The recent growth in devotion to St Anthony of Padua has become so marked as to call forth exclamations of astonishment from even the Catholic Press. This new fervour towards the great wonder worker of the Franciscan Order is one of the most consoling signs of the times, and it seems, moreover, to supply a special need of our day. Nowhere has this increase of devotion been more marked than in France, where it has taken the form of a new charity, known as “St Anthony’s Bread“.
How did it all start?
The origin of this charity, the fame of which is spreading rapidly throughout all the world, is thus described.
One morning in November, in the year 1892, Mlle. Bouffier, a poor shop-keeper of Toulon, found it impossible to open her shop door. The safety lock seemed broken, and she called a locksmith. After trying all the keys on his ring, he gave up in despair, saying there was no resource but to break open the door. While the locksmith went in search of other tools, the shop-keeper prayed fervently to St Anthony, that the door might be opened without violence, promising, if her request should be granted, to distribute a certain number of loaves to the poor in his honour. She then begged the locksmith to make another effort with his keys, and, taking one at random, the door flew open without the slightest difficulty.
A rapidly growing devotion
After this simple evidence of St Anthony’s power, his clients increased so rapidly in Toulon that Mlle. Bouffier, with the assistance of her friends, founded a work of charity called the “Bread of St Anthony”. In the room behind the shop they placed a statue of the Saint with a lamp burning before it, and under the lamp two boxes – one to receive the written requests and promises made to St Anthony, and the other to receive money to buy bread for the poor.
A humble oratory
From the beginning, large crowds flocked to this humble oratory. Soldiers and officers knelt to pray; and naval captains, before setting out for a long cruise, came to commend themselves and their ships. Mothers came to beg health for their children or other favours for grown sons and daughters. Many came to implore the conversion of a soul dear to them, while servants or work-women without employment came to beg the Saint’s protection.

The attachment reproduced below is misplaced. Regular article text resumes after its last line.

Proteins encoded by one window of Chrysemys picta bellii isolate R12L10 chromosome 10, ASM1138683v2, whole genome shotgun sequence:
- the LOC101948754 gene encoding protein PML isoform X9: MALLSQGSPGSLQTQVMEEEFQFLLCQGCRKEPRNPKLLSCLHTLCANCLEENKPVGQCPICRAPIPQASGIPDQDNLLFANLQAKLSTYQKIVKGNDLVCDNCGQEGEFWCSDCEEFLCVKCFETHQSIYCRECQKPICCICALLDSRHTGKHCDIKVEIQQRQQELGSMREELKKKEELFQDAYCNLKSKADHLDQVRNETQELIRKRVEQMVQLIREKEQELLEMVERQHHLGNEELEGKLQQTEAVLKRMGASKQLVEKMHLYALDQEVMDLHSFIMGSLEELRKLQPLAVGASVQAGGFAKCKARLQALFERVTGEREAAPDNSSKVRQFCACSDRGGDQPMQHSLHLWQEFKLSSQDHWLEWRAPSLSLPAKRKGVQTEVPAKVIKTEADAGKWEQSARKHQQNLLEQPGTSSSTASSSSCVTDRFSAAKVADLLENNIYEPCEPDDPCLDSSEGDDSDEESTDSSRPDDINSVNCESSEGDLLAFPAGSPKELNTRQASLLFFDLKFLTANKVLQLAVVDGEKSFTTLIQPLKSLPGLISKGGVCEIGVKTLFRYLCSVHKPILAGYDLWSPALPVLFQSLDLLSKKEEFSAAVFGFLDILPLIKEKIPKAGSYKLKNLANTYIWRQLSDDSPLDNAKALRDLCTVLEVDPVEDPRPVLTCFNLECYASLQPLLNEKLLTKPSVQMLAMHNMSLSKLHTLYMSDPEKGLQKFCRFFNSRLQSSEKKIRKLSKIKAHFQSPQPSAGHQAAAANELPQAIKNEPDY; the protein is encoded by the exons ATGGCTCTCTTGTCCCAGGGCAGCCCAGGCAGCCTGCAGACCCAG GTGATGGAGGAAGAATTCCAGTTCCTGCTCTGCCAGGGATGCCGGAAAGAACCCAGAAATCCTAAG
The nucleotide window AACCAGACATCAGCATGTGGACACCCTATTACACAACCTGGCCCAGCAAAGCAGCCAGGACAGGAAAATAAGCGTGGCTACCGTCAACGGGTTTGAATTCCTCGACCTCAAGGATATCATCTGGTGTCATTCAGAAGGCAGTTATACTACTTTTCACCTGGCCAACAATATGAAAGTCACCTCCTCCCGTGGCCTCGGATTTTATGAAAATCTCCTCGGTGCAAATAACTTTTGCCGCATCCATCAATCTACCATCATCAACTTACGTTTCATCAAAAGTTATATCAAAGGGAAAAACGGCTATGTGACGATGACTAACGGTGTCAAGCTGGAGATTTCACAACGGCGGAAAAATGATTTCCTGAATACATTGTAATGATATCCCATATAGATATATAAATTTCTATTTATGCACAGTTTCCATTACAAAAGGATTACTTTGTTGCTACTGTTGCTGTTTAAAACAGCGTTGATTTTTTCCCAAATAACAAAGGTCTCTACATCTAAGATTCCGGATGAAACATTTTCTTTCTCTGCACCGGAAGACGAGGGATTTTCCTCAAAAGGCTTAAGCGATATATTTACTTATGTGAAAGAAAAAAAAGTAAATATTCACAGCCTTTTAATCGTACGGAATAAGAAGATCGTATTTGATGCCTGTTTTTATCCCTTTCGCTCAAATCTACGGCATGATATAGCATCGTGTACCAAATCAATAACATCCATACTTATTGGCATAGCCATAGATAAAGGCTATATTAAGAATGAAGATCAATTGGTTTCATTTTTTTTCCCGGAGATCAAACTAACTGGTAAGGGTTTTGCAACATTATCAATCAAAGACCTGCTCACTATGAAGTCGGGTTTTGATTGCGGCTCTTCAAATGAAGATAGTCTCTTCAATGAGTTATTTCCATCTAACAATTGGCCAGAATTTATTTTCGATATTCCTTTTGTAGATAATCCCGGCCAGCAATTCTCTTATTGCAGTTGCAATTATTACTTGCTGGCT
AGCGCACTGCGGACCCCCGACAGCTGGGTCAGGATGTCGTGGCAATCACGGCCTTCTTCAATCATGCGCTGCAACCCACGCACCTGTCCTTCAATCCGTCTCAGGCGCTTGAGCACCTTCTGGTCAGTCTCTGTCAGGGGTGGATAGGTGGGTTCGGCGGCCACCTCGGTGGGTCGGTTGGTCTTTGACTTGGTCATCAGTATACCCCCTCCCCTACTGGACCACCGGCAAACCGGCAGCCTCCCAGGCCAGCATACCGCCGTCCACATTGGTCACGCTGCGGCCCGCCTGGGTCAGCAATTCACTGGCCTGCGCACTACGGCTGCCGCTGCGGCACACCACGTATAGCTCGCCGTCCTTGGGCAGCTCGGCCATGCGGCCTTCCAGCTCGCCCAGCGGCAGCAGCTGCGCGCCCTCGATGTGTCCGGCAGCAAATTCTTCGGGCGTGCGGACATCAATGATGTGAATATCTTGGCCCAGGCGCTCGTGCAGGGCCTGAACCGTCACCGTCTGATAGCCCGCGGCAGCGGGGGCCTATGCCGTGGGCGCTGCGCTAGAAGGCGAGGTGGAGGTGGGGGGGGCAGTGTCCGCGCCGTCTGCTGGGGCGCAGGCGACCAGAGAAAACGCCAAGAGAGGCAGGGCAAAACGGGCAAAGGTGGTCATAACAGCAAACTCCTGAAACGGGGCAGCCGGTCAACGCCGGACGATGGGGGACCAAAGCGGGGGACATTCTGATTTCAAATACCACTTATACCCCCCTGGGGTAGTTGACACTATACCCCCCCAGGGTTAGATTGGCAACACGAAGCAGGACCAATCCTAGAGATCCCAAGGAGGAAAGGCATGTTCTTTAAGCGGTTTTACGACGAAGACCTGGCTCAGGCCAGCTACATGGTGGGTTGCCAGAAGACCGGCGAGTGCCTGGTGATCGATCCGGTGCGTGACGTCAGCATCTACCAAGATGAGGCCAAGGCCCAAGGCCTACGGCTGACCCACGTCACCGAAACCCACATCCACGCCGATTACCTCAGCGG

In the fullness of time rumours of the wonders wrought through St Anthony’s intercession at Toulon reached Paris, Lyons, Bordeaux, Marseilles, and other large towns, and many chapels in these cities very soon contained the two boxes for the offerings which have now well nigh universal throughout France.
How to do this yourselves
“St Anthony’s Bread” is obtained in a simple way. All a member of any Congregation has to do is to write his or her request on a piece of paper, adding a promise that if by the expiration of a given time such the Saint should secure the fulfilment of request a certain sum of money will be placed in the collection box to buy bread for the poor. These written requests may be either of a spiritual or a temporal character. They may properly include requests for success in any legitimate enterprise, the grace to overcome the proneness to commit a certain sin, the conversion of a relative or friend to the true faith, etc., etc. The request may have reference to the writer only, or to relatives, friends, or even strangers.
Bread and other goods/services for the poor
When the favour is obtained, the sum of money promised – with an addition of course if desired – is to be deposited in the box. This money is devoted to purchasing and distributing “St Anthony’s Bread”. By this latter is understood as meaning not only food, but also clothing and medical attendance – in fact, everything necessary for the relief of the poor and of the suffering poor in particular.
– St Anthony’s Treasury, Laverty & Sons Ltd., Leeds, 1916